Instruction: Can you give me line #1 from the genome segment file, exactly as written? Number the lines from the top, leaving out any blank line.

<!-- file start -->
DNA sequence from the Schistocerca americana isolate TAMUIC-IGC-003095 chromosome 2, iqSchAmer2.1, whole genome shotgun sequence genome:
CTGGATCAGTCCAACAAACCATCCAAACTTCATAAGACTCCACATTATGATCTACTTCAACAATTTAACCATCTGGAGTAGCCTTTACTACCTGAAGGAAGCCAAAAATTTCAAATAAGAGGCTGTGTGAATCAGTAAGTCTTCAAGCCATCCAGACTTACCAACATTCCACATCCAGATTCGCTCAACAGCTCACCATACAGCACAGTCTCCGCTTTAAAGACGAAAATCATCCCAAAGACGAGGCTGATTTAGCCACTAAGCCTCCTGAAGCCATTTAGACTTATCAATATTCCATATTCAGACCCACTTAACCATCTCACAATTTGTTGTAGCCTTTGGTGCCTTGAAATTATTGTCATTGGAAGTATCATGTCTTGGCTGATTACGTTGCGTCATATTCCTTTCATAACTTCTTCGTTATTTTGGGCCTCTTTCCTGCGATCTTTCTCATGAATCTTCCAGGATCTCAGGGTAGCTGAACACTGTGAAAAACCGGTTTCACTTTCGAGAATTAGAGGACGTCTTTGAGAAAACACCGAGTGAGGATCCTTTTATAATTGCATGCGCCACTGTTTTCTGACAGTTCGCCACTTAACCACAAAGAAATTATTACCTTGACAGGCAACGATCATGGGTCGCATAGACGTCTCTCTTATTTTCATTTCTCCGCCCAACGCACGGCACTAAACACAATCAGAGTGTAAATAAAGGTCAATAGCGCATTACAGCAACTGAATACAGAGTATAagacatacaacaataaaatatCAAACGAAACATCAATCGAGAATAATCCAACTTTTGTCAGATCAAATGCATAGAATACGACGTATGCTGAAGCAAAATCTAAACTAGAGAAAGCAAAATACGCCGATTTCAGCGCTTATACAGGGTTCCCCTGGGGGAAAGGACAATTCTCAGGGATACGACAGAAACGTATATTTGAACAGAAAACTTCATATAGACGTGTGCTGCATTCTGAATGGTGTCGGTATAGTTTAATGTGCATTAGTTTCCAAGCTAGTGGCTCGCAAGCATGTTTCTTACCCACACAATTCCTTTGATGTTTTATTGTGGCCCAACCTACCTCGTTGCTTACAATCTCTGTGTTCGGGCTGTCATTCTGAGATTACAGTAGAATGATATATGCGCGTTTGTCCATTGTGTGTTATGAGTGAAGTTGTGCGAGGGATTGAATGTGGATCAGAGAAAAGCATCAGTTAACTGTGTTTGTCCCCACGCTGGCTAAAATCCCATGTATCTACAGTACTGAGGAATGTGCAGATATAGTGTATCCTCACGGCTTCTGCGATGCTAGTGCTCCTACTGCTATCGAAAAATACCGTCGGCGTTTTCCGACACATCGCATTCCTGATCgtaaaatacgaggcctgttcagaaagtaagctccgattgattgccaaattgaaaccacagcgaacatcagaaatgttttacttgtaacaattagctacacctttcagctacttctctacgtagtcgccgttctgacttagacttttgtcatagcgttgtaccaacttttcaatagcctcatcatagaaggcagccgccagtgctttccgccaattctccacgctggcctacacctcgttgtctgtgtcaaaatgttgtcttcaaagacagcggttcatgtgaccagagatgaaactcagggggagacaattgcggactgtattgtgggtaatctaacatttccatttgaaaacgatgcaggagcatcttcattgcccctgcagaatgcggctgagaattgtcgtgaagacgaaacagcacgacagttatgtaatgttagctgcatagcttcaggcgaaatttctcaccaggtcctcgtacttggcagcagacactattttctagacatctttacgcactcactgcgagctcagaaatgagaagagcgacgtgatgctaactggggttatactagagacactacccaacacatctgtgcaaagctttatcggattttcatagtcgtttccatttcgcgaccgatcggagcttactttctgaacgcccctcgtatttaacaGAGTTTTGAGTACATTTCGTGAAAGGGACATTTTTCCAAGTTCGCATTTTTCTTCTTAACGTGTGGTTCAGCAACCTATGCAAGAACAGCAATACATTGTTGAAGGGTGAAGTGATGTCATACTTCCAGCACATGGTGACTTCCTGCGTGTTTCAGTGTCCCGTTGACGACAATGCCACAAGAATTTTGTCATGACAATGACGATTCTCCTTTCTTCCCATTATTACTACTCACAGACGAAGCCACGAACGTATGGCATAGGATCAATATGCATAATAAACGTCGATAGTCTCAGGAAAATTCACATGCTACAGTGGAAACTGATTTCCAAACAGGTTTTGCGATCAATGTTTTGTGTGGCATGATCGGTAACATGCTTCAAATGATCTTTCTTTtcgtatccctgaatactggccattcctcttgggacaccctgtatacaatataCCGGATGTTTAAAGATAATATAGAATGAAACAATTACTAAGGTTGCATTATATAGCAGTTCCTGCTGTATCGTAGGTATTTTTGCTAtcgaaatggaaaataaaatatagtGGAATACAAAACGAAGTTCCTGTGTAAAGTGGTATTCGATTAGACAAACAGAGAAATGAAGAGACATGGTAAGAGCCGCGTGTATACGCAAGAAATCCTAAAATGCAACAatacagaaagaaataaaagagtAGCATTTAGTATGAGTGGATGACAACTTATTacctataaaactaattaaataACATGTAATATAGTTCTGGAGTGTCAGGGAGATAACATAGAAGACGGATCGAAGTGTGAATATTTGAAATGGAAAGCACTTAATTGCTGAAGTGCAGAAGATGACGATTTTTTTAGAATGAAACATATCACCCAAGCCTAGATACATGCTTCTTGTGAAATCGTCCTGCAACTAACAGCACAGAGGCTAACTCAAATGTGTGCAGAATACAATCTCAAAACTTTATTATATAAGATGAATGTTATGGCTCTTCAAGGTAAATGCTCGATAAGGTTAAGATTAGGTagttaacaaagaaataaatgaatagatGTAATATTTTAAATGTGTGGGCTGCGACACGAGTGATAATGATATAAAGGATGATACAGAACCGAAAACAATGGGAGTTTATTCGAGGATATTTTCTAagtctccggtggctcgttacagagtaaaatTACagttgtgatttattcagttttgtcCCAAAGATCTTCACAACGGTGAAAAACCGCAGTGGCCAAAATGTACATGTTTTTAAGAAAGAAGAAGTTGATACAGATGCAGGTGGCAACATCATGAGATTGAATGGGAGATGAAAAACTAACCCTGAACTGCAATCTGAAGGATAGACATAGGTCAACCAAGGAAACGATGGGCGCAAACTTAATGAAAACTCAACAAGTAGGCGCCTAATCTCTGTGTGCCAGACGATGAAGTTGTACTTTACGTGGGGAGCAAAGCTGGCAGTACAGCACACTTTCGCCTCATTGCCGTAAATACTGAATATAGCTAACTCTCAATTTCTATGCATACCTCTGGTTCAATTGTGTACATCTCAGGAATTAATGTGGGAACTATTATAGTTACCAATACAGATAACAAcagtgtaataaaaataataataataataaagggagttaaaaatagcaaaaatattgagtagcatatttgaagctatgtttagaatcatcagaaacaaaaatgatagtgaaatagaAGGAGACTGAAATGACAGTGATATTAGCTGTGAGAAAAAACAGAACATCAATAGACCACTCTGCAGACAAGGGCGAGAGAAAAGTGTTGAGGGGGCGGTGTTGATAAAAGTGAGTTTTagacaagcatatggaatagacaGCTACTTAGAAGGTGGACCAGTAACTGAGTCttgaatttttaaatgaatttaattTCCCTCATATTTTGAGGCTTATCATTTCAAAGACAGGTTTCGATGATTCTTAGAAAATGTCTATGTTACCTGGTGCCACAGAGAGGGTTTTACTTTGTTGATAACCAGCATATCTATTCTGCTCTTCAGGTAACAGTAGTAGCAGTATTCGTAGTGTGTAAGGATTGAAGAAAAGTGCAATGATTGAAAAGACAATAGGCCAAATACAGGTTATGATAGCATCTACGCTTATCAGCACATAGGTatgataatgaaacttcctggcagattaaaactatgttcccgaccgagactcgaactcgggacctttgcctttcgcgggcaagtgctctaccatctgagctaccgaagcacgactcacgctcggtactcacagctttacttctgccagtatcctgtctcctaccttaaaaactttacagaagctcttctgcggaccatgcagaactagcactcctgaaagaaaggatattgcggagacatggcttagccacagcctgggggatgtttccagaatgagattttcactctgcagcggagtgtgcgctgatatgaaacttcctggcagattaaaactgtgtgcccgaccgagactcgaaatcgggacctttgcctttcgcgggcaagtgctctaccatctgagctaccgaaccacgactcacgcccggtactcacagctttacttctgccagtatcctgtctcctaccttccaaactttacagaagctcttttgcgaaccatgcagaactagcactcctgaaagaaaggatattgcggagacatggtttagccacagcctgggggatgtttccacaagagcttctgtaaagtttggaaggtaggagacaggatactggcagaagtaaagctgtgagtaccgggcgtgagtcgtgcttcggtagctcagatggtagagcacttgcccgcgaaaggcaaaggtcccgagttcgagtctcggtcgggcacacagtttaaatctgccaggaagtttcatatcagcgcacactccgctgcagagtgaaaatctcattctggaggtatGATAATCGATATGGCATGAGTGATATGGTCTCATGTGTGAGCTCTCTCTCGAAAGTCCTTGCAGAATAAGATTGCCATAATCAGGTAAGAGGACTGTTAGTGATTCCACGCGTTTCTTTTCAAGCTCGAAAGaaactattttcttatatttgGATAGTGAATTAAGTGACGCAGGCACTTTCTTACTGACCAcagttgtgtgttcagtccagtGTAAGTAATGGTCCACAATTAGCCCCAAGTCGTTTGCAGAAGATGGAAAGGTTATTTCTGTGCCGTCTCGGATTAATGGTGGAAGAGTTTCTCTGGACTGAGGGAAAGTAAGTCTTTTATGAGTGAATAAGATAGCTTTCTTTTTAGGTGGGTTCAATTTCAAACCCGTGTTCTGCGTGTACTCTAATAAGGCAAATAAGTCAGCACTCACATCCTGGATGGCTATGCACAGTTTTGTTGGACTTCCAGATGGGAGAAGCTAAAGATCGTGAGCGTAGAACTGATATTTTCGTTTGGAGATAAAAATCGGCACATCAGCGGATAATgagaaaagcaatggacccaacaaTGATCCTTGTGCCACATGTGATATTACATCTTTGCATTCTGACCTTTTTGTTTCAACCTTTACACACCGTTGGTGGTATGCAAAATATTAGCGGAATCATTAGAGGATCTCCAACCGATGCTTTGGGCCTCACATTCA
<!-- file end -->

DNA sequence from the Schistocerca americana isolate TAMUIC-IGC-003095 chromosome 2, iqSchAmer2.1, whole genome shotgun sequence genome: